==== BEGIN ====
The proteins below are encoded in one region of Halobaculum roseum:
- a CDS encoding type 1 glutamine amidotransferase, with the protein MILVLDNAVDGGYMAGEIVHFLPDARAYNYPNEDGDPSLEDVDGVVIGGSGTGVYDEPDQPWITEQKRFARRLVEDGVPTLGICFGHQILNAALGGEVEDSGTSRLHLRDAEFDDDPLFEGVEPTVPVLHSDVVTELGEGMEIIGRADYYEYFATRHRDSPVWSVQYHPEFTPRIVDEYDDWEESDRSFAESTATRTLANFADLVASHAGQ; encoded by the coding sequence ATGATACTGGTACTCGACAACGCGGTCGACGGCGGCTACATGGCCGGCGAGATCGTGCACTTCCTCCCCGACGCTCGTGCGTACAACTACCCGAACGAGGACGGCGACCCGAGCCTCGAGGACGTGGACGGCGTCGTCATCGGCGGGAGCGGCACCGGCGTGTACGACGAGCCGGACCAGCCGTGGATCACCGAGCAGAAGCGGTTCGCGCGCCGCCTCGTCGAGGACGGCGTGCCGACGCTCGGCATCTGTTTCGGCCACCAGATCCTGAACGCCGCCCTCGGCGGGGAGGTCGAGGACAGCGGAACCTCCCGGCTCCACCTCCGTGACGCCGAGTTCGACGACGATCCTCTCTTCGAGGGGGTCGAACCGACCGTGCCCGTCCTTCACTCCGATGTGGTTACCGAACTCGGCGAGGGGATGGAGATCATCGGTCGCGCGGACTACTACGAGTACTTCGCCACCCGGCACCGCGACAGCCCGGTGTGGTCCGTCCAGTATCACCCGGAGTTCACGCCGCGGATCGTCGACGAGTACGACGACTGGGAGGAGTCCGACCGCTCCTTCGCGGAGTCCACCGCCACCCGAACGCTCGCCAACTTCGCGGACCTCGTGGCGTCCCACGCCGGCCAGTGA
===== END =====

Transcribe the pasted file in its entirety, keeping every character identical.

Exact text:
The proteins below are encoded in one region of Halobaculum roseum:
- a CDS encoding type 1 glutamine amidotransferase, with the protein MILVLDNAVDGGYMAGEIVHFLPDARAYNYPNEDGDPSLEDVDGVVIGGSGTGVYDEPDQPWITEQKRFARRLVEDGVPTLGICFGHQILNAALGGEVEDSGTSRLHLRDAEFDDDPLFEGVEPTVPVLHSDVVTELGEGMEIIGRADYYEYFATRHRDSPVWSVQYHPEFTPRIVDEYDDWEESDRSFAESTATRTLANFADLVASHAGQ; encoded by the coding sequence ATGATACTGGTACTCGACAACGCGGTCGACGGCGGCTACATGGCCGGCGAGATCGTGCACTTCCTCCCCGACGCTCGTGCGTACAACTACCCGAACGAGGACGGCGACCCGAGCCTCGAGGACGTGGACGGCGTCGTCATCGGCGGGAGCGGCACCGGCGTGTACGACGAGCCGGACCAGCCGTGGATCACCGAGCAGAAGCGGTTCGCGCGCCGCCTCGTCGAGGACGGCGTGCCGACGCTCGGCATCTGTTTCGGCCACCAGATCCTGAACGCCGCCCTCGGCGGGGAGGTCGAGGACAGCGGAACCTCCCGGCTCCACCTCCGTGACGCCGAGTTCGACGACGATCCTCTCTTCGAGGGGGTCGAACCGACCGTGCCCGTCCTTCACTCCGATGTGGTTACCGAACTCGGCGAGGGGATGGAGATCATCGGTCGCGCGGACTACTACGAGTACTTCGCCACCCGGCACCGCGACAGCCCGGTGTGGTCCGTCCAGTATCACCCGGAGTTCACGCCGCGGATCGTCGACGAGTACGACGACTGGGAGGAGTCCGACCGCTCCTTCGCGGAGTCCACCGCCACCCGAACGCTCGCCAACTTCGCGGACCTCGTGGCGTCCCACGCCGGCCAGTGA